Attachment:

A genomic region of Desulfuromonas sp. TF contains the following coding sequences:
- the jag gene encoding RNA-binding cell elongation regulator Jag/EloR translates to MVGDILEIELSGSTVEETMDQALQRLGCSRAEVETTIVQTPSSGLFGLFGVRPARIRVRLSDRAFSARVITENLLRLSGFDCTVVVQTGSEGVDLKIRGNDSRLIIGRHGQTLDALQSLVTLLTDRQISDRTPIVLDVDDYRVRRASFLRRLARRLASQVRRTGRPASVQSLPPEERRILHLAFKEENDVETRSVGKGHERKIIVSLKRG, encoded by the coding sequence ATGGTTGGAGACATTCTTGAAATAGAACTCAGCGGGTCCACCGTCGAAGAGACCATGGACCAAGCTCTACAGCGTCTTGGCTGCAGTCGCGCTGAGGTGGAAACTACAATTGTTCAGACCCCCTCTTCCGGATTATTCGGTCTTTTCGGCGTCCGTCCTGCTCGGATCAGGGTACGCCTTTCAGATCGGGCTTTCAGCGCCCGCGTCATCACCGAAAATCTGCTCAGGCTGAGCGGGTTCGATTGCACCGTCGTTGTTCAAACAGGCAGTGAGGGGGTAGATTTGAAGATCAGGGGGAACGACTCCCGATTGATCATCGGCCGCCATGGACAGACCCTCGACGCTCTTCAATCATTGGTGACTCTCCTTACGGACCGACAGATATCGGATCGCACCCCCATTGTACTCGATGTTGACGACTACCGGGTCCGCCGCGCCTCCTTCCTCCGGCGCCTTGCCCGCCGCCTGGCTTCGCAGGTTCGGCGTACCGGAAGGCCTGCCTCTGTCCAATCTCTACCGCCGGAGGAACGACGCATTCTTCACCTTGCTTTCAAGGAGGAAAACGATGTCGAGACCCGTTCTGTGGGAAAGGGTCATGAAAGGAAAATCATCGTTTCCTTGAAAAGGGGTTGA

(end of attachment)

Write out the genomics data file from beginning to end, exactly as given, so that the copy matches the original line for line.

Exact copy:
A genomic region of Desulfuromonas sp. TF contains the following coding sequences:
- the jag gene encoding RNA-binding cell elongation regulator Jag/EloR translates to MVGDILEIELSGSTVEETMDQALQRLGCSRAEVETTIVQTPSSGLFGLFGVRPARIRVRLSDRAFSARVITENLLRLSGFDCTVVVQTGSEGVDLKIRGNDSRLIIGRHGQTLDALQSLVTLLTDRQISDRTPIVLDVDDYRVRRASFLRRLARRLASQVRRTGRPASVQSLPPEERRILHLAFKEENDVETRSVGKGHERKIIVSLKRG, encoded by the coding sequence ATGGTTGGAGACATTCTTGAAATAGAACTCAGCGGGTCCACCGTCGAAGAGACCATGGACCAAGCTCTACAGCGTCTTGGCTGCAGTCGCGCTGAGGTGGAAACTACAATTGTTCAGACCCCCTCTTCCGGATTATTCGGTCTTTTCGGCGTCCGTCCTGCTCGGATCAGGGTACGCCTTTCAGATCGGGCTTTCAGCGCCCGCGTCATCACCGAAAATCTGCTCAGGCTGAGCGGGTTCGATTGCACCGTCGTTGTTCAAACAGGCAGTGAGGGGGTAGATTTGAAGATCAGGGGGAACGACTCCCGATTGATCATCGGCCGCCATGGACAGACCCTCGACGCTCTTCAATCATTGGTGACTCTCCTTACGGACCGACAGATATCGGATCGCACCCCCATTGTACTCGATGTTGACGACTACCGGGTCCGCCGCGCCTCCTTCCTCCGGCGCCTTGCCCGCCGCCTGGCTTCGCAGGTTCGGCGTACCGGAAGGCCTGCCTCTGTCCAATCTCTACCGCCGGAGGAACGACGCATTCTTCACCTTGCTTTCAAGGAGGAAAACGATGTCGAGACCCGTTCTGTGGGAAAGGGTCATGAAAGGAAAATCATCGTTTCCTTGAAAAGGGGTTGA